DIW Weekly Report 36/37 / 2023, S. 245-253
Timm Bönke, Geraldine Dany-Knedlik, Guido Baldi, Hella Engerer, Pia Hüttl, Konstantin A. Kholodilin, Frederik Kurcz, Theresa Neef, Laura Pagenhardt, Werner Roeger, Marie Rulliere, Jan-Christopher Scherer, Teresa Schildmann, Ruben Staffa, Kristin Trautmann, Jana Wittich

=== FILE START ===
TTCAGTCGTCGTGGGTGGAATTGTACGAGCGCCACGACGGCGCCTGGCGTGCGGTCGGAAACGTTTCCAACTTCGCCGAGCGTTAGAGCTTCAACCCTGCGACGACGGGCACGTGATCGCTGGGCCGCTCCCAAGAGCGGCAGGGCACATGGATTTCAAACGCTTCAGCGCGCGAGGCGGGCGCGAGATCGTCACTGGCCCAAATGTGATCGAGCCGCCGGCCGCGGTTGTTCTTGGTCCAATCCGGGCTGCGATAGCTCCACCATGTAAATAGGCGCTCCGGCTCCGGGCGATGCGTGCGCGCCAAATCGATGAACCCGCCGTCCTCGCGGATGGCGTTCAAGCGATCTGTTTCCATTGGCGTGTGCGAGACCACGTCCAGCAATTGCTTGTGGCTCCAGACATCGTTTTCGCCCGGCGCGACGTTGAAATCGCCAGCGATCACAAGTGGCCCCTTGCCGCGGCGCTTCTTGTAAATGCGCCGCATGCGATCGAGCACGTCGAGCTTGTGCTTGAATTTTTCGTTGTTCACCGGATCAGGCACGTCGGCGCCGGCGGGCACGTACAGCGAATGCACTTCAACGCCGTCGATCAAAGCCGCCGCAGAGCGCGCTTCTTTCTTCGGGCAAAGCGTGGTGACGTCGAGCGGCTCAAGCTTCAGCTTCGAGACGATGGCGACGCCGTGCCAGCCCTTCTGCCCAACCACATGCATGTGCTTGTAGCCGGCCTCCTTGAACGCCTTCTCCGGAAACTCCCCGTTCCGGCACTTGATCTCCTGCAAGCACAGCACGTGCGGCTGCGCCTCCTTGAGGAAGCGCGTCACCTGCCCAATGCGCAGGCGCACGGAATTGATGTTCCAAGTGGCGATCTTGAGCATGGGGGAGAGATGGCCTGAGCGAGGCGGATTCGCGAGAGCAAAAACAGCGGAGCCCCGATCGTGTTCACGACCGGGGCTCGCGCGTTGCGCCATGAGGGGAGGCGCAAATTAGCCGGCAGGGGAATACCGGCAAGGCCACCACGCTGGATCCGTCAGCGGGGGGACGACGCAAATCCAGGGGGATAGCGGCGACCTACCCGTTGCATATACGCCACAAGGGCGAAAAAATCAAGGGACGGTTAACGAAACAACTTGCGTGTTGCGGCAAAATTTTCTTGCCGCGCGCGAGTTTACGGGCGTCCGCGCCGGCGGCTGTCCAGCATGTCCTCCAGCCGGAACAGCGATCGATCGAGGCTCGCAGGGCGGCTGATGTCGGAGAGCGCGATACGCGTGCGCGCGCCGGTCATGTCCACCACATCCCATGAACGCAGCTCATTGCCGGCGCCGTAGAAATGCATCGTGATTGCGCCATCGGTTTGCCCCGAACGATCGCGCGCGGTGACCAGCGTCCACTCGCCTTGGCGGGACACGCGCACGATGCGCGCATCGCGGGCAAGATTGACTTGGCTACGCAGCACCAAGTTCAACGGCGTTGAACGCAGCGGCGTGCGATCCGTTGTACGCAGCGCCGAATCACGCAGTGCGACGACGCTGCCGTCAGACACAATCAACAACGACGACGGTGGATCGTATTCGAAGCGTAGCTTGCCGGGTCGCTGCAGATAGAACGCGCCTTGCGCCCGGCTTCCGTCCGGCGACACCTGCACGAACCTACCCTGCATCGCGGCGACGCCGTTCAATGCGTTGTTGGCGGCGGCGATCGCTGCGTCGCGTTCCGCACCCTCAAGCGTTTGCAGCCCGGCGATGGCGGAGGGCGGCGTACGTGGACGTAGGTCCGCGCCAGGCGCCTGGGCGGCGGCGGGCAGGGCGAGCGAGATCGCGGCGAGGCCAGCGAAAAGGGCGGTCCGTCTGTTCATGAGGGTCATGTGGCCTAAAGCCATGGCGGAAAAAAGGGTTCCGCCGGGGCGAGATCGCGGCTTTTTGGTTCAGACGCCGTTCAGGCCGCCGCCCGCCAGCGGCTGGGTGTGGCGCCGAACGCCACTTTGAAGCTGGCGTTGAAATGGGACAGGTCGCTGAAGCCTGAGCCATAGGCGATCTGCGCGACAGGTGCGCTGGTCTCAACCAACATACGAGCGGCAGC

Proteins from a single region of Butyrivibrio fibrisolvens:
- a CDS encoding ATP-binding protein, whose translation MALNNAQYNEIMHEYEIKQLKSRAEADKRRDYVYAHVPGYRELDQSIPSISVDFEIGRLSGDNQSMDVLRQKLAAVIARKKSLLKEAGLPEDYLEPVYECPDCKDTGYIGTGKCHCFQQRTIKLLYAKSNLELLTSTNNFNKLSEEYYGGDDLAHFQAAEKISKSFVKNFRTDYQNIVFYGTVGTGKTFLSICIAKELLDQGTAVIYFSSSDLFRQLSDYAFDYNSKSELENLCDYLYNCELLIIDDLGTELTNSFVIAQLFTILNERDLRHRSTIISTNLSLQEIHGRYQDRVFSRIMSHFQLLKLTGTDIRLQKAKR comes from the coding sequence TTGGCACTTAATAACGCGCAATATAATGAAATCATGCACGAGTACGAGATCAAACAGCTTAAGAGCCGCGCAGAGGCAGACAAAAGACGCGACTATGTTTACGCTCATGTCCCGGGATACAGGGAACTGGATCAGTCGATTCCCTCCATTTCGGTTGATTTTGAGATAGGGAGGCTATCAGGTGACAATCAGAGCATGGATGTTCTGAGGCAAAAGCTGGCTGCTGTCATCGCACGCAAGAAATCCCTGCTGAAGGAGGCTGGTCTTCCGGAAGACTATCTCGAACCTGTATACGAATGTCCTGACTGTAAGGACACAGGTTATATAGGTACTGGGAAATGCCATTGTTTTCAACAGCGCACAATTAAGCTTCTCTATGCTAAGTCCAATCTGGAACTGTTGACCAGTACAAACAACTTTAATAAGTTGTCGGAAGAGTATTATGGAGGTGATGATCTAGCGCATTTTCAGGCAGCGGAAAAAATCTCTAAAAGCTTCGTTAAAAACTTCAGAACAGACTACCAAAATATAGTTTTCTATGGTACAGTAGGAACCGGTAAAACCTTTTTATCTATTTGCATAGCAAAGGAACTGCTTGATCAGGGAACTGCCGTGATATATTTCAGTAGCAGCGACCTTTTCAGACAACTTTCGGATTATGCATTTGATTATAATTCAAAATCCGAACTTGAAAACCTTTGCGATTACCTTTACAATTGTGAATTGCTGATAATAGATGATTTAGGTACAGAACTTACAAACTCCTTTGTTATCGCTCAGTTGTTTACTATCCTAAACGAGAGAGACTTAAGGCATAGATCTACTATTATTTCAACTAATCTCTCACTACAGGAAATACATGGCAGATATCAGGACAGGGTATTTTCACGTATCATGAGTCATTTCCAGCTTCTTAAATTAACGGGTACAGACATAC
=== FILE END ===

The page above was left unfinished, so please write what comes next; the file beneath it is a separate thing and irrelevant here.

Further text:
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Following the winter recession and stagnation in the second quarter of 2023, the economic upswing is proceeding at a sluggish pace, contrary to expectations over the summer. Weak foreign demand and ongoing inflation have proven to be slowing economic growth. For the time being, private consumption is not driving the German economy and is likely to develop in the second half of 2023 only haltingly. Persistent inflation is deterring consumers, causing them to delay larger, and likely unnecessary, purchases. Collective wage agreements have recently been reached, causing nominal wages to rise by less than consumers had hoped; this is also putting a damper on consumer spending. Those who can afford it are keeping some of their money in bank accounts as interest rates rise or putting it aside as a precautionary measure, for example to pay off utility bills. Exports are also proving to be a damper on the German economy. International demand is weakening, the domestic economy in China is struggling in particular, and German products are less in demand—apparently because Germany is relying more and more on domestic production of industrial goods. In the third and fourth quarters of 2023, the German economy is expected to first grow by a moderate 0.1 percent and then by 0.2 percent. However, this cannot compensate for the weak growth in the first half of 2023. Ultimately, the German economy is likely to shrink by 0.4 percent on average in 2023. In its summer forecast, DIW Berlin had predicted a decline of only 0.2 percent. Thanks to collective wage agreements that have already been agreed upon and those still outstanding, people in Germany will likely have noticeably more money in their pockets, especially from 2024. Together with markedly lower consumer price inflation, this strengthens households’ purchasing power and stimulates private consumption. Foreign demand, too, is likely to gain momentum again, especially due to the European Union’s economic recovery: The German economy is forecast to increase by 1.2 percent in 2024 as well as in 2025. The global economy is likely to develop better than expected, although a major upswing will likely not happen. The United States and Japan recently recorded strong quarterly figures to much surprise. Falling inflation rates and expected interest rate turnarounds in the United States and euro area will spur on growth somewhat beginning in 2024. The emerging economies continue to drive a large share of global economic growth, although China is clearly weakening. The main cause for concern in China is the real estate sector and resulting sluggish domestic demand. Overall, the global economy is likely to grow by 3.9 percent in 2023 and in 2024 and by 4.1 percent in 2025.